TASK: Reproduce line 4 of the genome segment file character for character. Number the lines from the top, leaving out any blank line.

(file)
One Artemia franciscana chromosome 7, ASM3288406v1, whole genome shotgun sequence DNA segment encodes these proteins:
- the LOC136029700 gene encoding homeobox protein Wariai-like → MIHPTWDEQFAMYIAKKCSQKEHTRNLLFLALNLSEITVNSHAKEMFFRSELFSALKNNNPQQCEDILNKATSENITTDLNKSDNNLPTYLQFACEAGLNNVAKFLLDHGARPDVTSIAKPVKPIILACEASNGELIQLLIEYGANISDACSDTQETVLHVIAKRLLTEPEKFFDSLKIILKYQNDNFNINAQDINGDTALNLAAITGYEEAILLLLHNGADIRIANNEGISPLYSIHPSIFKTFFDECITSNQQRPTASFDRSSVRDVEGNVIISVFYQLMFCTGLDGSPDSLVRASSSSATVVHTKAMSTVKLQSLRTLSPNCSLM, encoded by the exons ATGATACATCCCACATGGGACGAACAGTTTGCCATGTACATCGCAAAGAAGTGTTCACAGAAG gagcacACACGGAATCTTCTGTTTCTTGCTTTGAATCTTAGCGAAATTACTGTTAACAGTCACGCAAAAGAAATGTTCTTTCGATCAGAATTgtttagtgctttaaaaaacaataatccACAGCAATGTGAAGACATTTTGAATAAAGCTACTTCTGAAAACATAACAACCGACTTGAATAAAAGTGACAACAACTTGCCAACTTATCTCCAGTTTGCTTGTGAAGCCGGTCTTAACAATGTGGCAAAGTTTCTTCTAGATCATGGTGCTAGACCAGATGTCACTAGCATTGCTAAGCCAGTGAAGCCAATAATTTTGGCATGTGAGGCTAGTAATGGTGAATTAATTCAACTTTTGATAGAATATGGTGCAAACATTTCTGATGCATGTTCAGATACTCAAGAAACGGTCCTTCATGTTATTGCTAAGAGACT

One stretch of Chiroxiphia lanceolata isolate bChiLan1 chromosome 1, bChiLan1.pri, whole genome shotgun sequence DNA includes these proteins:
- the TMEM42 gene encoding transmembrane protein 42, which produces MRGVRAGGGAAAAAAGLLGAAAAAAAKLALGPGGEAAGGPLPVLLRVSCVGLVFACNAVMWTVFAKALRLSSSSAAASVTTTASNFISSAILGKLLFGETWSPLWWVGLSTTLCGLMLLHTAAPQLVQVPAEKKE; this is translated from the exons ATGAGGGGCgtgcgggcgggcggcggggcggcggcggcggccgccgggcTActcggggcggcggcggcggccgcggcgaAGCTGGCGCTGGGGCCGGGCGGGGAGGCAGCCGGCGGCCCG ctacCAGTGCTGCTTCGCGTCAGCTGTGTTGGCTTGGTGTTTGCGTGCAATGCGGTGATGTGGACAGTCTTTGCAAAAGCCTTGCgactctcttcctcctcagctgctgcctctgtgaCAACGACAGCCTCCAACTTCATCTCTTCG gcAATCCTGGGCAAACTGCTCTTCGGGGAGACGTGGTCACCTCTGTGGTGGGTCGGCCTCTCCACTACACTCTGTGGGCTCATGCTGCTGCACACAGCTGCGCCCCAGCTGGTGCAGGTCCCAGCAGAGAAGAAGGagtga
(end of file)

- the TMEM42 gene encoding transmembrane protein 42, which produces MRGVRAGGGAAAAAAGLLGAAAAAAAKLALGPGGEAAGGPLPVLLRVSCVGLVFACNAVMWTVFAKALRLSSSSAAASVTTTASNFISSAILGKLLFGETWSPLWWVGLSTTLCGLMLLHTAAPQLVQVPAEKKE; this is translated from the exons ATGAGGGGCgtgcgggcgggcggcggggcggcggcggcggccgccgggcTActcggggcggcggcggcggccgcggcgaAGCTGGCGCTGGGGCCGGGCGGGGAGGCAGCCGGCGGCCCG ctacCAGTGCTGCTTCGCGTCAGCTGTGTTGGCTTGGTGTTTGCGTGCAATGCGGTGATGTGGACAGTCTTTGCAAAAGCCTTGCgactctcttcctcctcagctgctgcctctgtgaCAACGACAGCCTCCAACTTCATCTCTTCG gcAATCCTGGGCAAACTGCTCTTCGGGGAGACGTGGTCACCTCTGTGGTGGGTCGGCCTCTCCACTACACTCTGTGGGCTCATGCTGCTGCACACAGCTGCGCCCCAGCTGGTGCAGGTCCCAGCAGAGAAGAAGGagtga